Average number of anesthetics still in progress in the early evening increased at least proportionally to the numbers of anesthetizing locations in the morning: A retrospective, long-term longitudinal study at two large hospitals

Franklin Dexter, Richard H. Epstein, Eric S. Schwenk, Anil A. Marian

Research output: Contribution to journalArticlepeer-review

3 Scopus citations

Abstract

Background: An earlier study examined weekend and holiday cases at many hospitals. Over a decade, treating weekend/holiday caseloads simply as proportional to total caseload resulted in a low error rate of <1 case per day, important when making weekend staffing decisions. In the current study, we examine the comparable issue related to evening staffing for the associations between numbers of anesthetics ongoing in the early evening, 6:00 PM, versus the total numbers of anesthetizing locations, specifically at 9:00 AM. Methods: Data from two large teaching hospitals, November 2002 through May 2021 and November 2005 through June 2021, respectively, were retrieved and analyzed. Results: At one hospital, over 18.6 studied years, there was a 75% increase in anesthetics ongoing at 9:00 AM; Spearman rank correlation 0.99 (P <.0001). There was positive association with anesthetics ongoing at 6:00 PM; Spearman correlation 0.96 (P <.0001). The ratio of anesthetics at 6:00 PM to 9:00 AM increased over time; Spearman correlation 0.82 (P <.0001). Over the past decade, the simple model of proportional growth had a mean absolute predictive error in cases at 6:00 PM being less than 1 case per workday (mean 0.64 cases per workday, <1 case per workday P =.019). At the second hospital, over 15.6 years, there was a 17% increase in anesthetics ongoing at 9:00 AM; Spearman correlation 0.58 (P =.021). There was positive association between those anesthetic counts at 9:00 AM and those ongoing at 6:00 PM; Spearman correlation 0.85 (P <.0001). The ratio of anesthetics at 6:00 PM to 9:00 AM increased over time; Spearman correlation 0.92 (P <.0001). Over the past decade, the model of proportional growth had a mean absolute predictive error in cases at 6:00 PM that was minimal (mean 0.40 cases per workday, <1 case per workday P =.0001). Conclusions: Hospitals should plan that as first case starts are added progressively, workload in the early evening may grow at least proportionally, as found for weekends and holidays. Such knowledge is important for operating room managers to consider when planning staffing, staff scheduling, and managerial decision-support for the end of the workday.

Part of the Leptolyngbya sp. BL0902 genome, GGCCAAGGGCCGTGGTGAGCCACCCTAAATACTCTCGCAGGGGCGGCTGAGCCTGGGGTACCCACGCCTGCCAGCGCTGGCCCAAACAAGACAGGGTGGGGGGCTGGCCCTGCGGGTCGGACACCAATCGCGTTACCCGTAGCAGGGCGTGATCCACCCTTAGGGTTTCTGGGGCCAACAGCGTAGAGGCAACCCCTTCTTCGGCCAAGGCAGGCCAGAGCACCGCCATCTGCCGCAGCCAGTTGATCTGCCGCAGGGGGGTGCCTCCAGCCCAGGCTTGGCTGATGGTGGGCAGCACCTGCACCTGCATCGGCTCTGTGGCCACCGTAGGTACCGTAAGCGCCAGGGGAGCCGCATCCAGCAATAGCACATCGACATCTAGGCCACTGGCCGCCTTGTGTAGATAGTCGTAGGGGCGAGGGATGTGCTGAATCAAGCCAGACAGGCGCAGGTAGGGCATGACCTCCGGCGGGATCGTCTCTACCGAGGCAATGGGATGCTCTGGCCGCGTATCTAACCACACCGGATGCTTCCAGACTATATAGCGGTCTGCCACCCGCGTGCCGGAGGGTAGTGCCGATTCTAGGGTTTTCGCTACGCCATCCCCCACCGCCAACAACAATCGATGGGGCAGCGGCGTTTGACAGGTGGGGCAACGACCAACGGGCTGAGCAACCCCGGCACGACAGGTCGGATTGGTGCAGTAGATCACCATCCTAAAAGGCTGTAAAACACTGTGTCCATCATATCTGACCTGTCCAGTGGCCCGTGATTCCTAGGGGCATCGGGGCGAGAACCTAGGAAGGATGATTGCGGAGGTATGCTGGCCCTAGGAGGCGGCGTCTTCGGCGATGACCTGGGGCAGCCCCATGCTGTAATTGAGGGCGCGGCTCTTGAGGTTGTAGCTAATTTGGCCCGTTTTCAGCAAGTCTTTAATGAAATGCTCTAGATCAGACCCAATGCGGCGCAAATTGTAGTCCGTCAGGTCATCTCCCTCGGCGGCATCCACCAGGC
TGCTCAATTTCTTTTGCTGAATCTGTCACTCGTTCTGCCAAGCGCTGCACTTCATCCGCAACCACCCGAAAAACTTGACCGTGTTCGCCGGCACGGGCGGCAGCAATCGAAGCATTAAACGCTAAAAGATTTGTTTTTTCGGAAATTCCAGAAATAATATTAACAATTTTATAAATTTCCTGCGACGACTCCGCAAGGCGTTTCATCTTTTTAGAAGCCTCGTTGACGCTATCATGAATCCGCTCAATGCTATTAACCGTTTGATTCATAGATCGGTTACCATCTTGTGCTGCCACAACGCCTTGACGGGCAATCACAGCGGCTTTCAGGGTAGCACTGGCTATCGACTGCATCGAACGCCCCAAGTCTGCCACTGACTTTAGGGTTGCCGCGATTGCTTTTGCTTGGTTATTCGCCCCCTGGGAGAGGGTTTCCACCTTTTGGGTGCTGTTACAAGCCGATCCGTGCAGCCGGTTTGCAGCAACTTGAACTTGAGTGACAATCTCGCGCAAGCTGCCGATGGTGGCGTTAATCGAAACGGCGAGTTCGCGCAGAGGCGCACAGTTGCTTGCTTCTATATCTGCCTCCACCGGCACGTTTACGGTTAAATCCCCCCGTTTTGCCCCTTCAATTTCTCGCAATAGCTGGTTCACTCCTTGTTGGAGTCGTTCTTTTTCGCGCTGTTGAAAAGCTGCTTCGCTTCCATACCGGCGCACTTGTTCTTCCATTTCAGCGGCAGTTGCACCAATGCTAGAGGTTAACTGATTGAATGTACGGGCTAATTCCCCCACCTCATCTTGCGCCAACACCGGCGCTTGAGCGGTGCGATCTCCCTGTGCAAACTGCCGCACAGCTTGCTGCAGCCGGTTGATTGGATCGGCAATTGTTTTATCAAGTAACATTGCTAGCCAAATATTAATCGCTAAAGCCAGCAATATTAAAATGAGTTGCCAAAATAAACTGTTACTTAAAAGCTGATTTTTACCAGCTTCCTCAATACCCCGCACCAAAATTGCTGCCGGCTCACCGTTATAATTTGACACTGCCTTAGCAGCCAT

Original languageEnglish (US)
Article number100213
JournalPerioperative Care and Operating Room Management
Volume25
DOIs
StatePublished - Dec 2021

Keywords

  • Anesthesia group management
  • Operating room management
  • Staff scheduling
  • Time series analysis

ASJC Scopus subject areas

  • Surgery
  • Critical Care and Intensive Care Medicine
  • Medical–Surgical
  • Anesthesiology and Pain Medicine

Fingerprint

Dive into the research topics of 'Average number of anesthetics still in progress in the early evening increased at least proportionally to the numbers of anesthetizing locations in the morning: A retrospective, long-term longitudinal study at two large hospitals'. Together they form a unique fingerprint.

Cite this